Astronauts lose their tools constantly during extravehicular activities. This is a major problem financially and environmentally as these tools become deadly satellites that can collide with the International Space Station or with another satellite. Collisions between satellites in space can initiate the Kessler Syndrome. The Kessler Syndrome predicts that the space around earth could become blocked up with debris as to prevent vehicles from flying through. Currently, the astronauts use the Mini-Workstation to hold tools. The engineering goal of this project was to design a better device to carry the astronaut’s tools during extravehicular activities and to build a prototype. The device that was built by the researcher, the Space Stowage Container, is compact and more practical than the current Mini-Workstation. The Space Stowage Container does not include the T-bar or the tethers from the Mini-Workstation. Instead, it is a trapezoidal prism with magnetic surfaces that can secure tools. The interior provides 10560cm3 of space, yet it is small enough to be attached to the hard-upper torso of the extravehicular mobility unit. The tools are easy to pluck and difficult to drift off. The Space Stowage Container will increase the astronauts' productivity. It will also be a great financial investment and a notable step towards the prevention of the Kessler Syndrome because there are no feasible solutions to the space debris problem. The Space Stowage Container is a pioneering instrument that will protect the space environment for generations to come.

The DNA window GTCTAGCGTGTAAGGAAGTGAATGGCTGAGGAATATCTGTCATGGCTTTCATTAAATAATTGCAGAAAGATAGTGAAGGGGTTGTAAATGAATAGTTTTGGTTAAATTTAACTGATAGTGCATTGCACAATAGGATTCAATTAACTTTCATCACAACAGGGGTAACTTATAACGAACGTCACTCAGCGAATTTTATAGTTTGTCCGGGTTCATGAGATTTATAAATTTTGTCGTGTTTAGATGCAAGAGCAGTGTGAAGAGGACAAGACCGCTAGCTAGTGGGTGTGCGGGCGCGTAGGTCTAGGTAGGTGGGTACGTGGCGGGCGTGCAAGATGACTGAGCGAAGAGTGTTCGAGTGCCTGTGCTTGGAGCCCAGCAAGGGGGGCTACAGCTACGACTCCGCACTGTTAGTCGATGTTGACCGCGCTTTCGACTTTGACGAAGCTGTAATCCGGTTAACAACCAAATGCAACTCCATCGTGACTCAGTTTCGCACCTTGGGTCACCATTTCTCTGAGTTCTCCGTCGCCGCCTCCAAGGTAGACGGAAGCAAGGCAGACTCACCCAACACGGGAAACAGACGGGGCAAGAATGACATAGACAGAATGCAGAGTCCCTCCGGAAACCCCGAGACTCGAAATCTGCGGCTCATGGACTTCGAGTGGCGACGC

National Aeronautics and Space Administration: Honorable Mention